Review Summary: A handful of jukebox-friendly hard rock tracks is almost as good an outcome as could be expected from this group of aging rockers.
Listening to Velvet Revolver’s new album Libertad
, it’s more apparent than ever that, as a singer, Scott Weiland sounds infinitely more comfortable atop his current group’s compact, dynamic hard rock arrangements than he ever did with his one-time cohorts in Stone Temple Pilots. While the DeLeo brothers continue to make a hell of a racket with Filter’s Richard Patrick in Army Of Anyone, Weiland often appeared lost in the expanse between the brothers’ spacious, Sabbath-inspired riffs; the archetypal singer of instinct, it often felt with STP as if Scott had too much time to think. Almost without exception, the best-remembered Stone Temple Pilots tracks remain the ones which broke this mould: ‘Sex Type Thing’; ‘Crackerman’; ‘Interstate Love Song.’ Now, with three former members of Guns N’ Roses and an LA punk stalwart to back him, Weiland appears in his element, even more so here than on the cobbled-together debut Contraband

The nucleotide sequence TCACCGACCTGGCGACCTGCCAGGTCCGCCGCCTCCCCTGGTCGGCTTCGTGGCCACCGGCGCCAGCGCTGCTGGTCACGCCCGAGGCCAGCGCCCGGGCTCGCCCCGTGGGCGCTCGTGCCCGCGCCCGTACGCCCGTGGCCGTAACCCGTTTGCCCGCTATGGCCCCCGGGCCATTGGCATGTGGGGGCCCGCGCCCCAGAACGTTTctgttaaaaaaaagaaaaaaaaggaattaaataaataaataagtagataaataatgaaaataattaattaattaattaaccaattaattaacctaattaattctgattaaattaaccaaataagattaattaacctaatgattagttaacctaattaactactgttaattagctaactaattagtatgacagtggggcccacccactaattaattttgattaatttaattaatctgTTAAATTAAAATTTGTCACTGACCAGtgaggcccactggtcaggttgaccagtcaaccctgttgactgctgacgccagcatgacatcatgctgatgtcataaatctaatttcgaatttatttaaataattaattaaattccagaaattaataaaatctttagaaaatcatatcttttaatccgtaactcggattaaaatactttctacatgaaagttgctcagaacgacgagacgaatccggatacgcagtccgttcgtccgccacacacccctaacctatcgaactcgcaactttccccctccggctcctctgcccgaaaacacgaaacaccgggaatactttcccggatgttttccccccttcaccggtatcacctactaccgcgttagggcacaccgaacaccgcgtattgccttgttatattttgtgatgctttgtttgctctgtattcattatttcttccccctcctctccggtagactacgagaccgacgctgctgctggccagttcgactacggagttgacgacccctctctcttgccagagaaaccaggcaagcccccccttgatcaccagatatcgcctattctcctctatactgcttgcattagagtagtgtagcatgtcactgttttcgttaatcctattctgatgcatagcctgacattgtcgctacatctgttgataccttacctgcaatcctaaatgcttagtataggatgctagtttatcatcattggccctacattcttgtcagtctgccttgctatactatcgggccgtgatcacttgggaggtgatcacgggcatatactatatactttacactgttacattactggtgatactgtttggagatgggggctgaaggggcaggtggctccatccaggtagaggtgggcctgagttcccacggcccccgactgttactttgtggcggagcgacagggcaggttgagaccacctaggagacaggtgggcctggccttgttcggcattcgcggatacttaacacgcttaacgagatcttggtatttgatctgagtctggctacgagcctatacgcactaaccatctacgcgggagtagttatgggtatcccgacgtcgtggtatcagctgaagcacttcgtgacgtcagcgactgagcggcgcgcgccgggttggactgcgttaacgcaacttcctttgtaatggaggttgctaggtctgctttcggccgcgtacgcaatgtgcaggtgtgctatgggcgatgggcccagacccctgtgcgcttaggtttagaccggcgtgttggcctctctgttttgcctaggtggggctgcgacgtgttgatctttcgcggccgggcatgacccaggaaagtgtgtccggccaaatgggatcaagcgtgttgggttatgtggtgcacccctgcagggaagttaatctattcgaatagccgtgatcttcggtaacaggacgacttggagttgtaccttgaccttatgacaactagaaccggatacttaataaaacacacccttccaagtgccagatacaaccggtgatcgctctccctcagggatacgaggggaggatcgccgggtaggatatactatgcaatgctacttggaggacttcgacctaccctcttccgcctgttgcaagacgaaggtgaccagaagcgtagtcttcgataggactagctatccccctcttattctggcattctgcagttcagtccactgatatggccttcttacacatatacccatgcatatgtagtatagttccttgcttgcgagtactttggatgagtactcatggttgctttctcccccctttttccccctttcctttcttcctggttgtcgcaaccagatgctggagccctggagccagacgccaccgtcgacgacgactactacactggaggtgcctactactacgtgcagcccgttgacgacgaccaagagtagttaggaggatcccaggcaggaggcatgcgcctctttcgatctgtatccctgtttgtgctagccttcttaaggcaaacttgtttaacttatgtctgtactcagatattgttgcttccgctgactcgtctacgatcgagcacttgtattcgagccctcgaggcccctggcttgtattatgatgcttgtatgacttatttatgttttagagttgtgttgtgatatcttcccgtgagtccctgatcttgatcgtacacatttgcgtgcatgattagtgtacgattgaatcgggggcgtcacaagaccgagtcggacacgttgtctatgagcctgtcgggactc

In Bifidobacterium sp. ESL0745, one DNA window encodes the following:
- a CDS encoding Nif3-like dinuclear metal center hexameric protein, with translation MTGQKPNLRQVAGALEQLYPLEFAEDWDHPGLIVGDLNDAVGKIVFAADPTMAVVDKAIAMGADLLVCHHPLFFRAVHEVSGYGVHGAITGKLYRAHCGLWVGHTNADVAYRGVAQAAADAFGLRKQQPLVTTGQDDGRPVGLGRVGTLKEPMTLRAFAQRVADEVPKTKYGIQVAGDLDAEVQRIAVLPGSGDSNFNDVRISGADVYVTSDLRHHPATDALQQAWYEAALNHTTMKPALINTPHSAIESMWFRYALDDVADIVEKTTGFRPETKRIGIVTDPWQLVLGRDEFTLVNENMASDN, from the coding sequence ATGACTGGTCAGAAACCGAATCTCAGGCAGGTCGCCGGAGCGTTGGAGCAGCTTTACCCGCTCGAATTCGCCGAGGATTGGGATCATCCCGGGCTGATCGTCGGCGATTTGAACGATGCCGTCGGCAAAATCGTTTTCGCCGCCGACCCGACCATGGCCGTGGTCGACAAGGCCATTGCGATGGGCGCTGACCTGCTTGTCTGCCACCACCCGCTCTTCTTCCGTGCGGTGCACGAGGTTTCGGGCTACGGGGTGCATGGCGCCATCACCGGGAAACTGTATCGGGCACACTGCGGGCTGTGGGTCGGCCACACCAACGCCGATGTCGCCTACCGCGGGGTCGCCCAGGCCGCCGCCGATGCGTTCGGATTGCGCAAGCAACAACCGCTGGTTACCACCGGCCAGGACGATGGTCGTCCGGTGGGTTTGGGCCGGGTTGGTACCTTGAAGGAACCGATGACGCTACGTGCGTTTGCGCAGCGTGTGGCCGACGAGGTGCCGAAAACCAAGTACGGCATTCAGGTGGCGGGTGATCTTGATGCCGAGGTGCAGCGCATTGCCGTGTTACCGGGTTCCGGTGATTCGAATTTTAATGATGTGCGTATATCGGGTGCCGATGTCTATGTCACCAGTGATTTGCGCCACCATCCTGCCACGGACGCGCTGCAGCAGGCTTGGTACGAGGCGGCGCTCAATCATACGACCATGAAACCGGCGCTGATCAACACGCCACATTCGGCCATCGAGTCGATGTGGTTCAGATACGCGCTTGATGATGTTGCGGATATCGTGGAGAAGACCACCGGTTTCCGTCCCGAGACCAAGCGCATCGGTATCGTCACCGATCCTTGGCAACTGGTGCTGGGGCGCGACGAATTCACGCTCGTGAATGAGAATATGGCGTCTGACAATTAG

’s many flaws were immediate and apparent: as early as the second track the lack of sonic diversity was apparent, and Josh Abraham’s (Static-X, Limp Bizkit) streamlined, muddy production did little to highlight the instrumental prowess of Slash & Co. With producer Brendan O’Brien, overseer of all five Stone Temple Pilots releases, in tow both problems have been rectified- Libertad
is simultaneously more cohesive and more diverse than Contraband